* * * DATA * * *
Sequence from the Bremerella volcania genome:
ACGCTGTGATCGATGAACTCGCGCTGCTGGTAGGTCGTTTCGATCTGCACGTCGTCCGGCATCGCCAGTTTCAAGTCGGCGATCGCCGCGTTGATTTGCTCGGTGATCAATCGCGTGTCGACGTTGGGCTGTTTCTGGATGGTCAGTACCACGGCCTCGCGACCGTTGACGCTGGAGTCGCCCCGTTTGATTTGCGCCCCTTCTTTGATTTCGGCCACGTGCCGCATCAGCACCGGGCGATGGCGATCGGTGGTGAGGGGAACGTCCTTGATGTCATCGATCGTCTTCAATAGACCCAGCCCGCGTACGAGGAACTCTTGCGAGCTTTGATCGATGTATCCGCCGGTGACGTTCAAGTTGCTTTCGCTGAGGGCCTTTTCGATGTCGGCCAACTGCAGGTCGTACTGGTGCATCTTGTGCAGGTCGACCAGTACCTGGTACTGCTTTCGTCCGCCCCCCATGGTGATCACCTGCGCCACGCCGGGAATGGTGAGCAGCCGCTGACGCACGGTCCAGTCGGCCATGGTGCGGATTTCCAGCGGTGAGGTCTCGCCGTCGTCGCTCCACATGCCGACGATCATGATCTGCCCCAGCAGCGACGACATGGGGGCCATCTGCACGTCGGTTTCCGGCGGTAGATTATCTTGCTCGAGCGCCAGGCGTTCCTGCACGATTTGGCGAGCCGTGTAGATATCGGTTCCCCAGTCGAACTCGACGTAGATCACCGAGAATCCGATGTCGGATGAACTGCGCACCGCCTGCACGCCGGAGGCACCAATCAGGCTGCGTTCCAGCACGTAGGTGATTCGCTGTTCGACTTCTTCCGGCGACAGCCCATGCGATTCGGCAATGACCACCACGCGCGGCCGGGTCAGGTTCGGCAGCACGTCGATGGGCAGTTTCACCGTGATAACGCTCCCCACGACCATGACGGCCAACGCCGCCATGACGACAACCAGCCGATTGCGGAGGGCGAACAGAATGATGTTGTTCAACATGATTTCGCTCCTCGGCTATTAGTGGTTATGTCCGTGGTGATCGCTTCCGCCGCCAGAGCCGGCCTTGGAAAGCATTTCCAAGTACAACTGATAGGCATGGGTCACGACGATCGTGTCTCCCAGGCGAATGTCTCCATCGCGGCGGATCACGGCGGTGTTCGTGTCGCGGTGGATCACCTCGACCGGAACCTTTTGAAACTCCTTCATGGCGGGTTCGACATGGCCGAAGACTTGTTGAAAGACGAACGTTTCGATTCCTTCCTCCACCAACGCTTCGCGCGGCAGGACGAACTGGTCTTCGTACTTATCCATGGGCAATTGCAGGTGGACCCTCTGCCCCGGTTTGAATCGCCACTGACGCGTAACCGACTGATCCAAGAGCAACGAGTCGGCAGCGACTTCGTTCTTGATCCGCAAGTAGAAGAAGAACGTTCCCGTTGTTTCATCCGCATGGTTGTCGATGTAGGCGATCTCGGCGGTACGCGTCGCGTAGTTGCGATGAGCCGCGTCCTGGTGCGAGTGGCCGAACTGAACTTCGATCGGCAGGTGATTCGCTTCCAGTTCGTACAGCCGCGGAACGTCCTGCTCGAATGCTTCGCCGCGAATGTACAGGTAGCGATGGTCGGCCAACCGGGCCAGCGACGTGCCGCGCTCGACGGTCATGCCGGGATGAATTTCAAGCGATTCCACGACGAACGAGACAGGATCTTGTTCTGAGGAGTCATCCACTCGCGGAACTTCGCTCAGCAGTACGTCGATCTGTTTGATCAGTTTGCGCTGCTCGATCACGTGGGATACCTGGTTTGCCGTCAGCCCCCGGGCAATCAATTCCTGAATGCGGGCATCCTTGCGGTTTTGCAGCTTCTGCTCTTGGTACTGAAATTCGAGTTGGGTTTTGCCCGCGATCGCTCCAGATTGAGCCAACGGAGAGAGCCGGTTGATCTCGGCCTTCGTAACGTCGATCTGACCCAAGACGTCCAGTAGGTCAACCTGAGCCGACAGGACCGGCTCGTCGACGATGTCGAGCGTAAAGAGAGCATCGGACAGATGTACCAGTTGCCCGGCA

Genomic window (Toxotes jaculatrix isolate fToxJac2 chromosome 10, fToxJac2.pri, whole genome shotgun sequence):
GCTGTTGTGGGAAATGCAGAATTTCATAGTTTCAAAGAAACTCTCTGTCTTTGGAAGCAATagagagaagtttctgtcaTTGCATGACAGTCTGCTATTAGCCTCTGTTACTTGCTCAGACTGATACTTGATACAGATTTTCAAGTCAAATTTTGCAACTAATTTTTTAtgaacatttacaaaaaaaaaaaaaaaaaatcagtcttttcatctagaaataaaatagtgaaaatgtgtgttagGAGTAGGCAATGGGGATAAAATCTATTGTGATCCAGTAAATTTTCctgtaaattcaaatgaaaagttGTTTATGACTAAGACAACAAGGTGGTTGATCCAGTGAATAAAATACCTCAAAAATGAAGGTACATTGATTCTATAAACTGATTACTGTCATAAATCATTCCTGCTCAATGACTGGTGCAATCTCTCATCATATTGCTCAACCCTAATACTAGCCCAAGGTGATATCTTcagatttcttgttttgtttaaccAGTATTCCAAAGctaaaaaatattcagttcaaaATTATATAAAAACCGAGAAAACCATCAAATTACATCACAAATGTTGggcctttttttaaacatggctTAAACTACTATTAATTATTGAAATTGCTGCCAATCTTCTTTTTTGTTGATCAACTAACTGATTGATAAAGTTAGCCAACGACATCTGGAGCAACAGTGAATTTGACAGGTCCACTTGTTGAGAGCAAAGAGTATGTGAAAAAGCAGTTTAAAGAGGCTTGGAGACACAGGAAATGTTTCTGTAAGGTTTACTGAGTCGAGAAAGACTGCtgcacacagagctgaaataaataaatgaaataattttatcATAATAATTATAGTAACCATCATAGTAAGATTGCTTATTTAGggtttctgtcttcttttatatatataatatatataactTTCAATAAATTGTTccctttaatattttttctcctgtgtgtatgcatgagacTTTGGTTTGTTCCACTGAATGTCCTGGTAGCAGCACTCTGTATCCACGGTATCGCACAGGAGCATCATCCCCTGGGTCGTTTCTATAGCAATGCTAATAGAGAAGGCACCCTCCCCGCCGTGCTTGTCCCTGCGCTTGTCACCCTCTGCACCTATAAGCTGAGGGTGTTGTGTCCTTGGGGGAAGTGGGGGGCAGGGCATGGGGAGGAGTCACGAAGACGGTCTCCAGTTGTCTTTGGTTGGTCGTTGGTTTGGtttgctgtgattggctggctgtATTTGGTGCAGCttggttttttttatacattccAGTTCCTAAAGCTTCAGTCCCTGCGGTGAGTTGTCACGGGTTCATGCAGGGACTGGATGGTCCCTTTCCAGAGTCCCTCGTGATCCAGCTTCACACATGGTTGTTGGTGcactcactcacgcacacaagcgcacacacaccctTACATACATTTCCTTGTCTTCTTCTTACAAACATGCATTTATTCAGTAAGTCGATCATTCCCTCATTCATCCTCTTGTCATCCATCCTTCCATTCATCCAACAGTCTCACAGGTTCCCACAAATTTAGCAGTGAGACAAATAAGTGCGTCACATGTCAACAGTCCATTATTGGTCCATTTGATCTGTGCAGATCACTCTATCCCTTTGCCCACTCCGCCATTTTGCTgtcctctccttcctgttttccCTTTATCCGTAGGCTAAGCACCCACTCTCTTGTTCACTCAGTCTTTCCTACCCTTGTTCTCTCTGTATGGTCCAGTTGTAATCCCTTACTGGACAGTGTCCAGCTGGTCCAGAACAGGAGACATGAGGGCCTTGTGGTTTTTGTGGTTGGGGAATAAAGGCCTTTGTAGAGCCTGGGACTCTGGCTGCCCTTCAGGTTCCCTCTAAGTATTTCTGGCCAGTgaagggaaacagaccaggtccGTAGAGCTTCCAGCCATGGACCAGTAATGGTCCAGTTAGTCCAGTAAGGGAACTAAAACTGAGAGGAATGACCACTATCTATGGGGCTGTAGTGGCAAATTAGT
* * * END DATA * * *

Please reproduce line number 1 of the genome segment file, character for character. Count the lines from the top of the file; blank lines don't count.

Sequence from the Bremerella volcania genome: